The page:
May 11, 2012 in Home & Away
Discover the diaspora in Brazil! Brazil boasts the 2nd largest Black population in the world, behind Nigeria. The Black descendants of African slaves constitute one half of Brazil’s total population. During the horrific and abominable salve trade of the 17 and 1800′s, half a million Black Africans were imported, as chattel, to the United States. In comparison, more than 3 million Black Africans were imported to the nation of Brazil from 1550 to 1888! ”Slavery in Brazil shaped the country’s social structure and ethnic lanscape…and was a mainstay of the Brazilian economy, especially in mining, cotton and sugar cane production.”
If you want to venture into authentically Black Brazil, start in one of the 1500 or more quilombos scattered about the country. Quilombos ”were originally remote villages or collections of villages founded by runaway slaves, often hidden in the jungle. In quilombos, escaped slaves kept alive the cultures and lifestyles brought over from Africa. They also became bastions in the struggle for freedom,”as reported by The Final Call.
One such quilombo is a community on a 600 acre tract of land in Rio de Janeiro called Campinho. Campinho is flowing with lush gardens, vast open areas and plenty of natural, rich water resources. The tract was finally granted to the descendents of slaves by the Brazilian government in 1999 as a form of reparations, after a long political struggle dating back 40 years. Campinho was the first quilombo to obtain a formal collective land ownership title.
According to oral tradition, the former landowners of Campinho walked away from their property after the abolition of slavery. Three slave women are credited with rounding up slaves in the jungle and starting the community, and all the families in the region are reported to be their descendants.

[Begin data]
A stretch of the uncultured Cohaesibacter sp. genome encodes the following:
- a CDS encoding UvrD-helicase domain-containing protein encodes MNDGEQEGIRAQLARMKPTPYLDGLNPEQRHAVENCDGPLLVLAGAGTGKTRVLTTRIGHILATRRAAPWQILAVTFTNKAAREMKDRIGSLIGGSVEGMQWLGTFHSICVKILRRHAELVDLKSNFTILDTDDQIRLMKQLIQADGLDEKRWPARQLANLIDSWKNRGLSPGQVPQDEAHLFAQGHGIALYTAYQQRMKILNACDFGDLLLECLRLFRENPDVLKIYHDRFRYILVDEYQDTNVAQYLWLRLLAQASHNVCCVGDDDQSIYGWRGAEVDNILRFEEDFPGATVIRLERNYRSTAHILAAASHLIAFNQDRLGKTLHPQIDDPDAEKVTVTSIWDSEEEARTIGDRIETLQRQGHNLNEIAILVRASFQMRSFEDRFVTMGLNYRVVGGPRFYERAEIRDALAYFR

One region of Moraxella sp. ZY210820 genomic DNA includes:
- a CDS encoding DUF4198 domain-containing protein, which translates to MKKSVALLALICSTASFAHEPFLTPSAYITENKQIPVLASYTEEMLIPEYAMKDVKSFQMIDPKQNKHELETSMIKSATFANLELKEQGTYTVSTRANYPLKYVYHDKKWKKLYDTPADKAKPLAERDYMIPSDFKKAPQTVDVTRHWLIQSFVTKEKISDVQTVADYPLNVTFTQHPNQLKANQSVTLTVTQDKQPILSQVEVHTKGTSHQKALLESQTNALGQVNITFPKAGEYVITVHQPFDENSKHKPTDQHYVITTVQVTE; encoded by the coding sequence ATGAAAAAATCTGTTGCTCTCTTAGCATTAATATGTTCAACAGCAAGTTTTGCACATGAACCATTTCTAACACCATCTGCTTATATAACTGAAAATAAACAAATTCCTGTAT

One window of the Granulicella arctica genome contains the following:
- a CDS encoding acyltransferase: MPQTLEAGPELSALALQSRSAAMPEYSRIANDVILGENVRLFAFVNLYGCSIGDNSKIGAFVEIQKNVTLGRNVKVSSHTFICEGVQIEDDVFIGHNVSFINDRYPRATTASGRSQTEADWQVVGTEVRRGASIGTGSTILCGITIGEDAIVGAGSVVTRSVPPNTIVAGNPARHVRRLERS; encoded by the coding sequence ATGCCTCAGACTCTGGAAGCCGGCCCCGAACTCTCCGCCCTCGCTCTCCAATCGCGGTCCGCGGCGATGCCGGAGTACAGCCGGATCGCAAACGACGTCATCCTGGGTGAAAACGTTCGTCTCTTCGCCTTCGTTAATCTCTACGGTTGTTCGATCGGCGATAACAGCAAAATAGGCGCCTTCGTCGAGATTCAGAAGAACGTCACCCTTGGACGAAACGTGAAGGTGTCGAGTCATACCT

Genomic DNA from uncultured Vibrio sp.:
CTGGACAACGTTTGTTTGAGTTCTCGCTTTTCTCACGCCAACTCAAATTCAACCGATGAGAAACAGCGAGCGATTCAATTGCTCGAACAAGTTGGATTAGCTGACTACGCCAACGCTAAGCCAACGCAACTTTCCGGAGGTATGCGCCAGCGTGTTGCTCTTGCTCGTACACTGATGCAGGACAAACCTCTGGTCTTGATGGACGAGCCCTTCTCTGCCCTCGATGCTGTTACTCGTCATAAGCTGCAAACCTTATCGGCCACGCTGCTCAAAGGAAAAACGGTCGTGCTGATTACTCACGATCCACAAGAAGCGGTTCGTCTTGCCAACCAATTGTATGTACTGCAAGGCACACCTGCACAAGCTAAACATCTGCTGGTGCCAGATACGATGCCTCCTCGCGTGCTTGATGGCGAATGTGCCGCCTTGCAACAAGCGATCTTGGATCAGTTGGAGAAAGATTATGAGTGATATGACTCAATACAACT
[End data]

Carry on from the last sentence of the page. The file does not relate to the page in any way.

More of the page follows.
Campinho has a rich culture that is inherently tied to the land, and the agricultural production of native crops like casava, corn, beans and rice are still a mainstay. A matriarchal community where women are revered land-owners, and business owners of cachaca distilleries–Brazilian liquor distilled from sugar cane. Ecological and ethnic tourism projects, jungle hikes and cultural activities, including the sale of traditional goods and crafts and traditional dance recitals–that reach back to a purely African past.
The old women in the region breed and rear queens. They say they teach the young girls daily that “the worst sin is to let themselves be enslaved by anything.” And that, “in a woman’s land, the woman never dies.” The grandmother’s of Campinho are on constant guard, protecting their heritage, and are adamant that they will ”survive with dignity.”
Planning a trip in late fall would be a bonus, as November 20th is National Black Awareness Day in Brazil. Contact the sisters at African American Travel Agency for trip planning. You will need a passport to travel, and excellent accommodations are close by. Discover the diaspora in the South American state of Quilombos de Camphino, Brazil!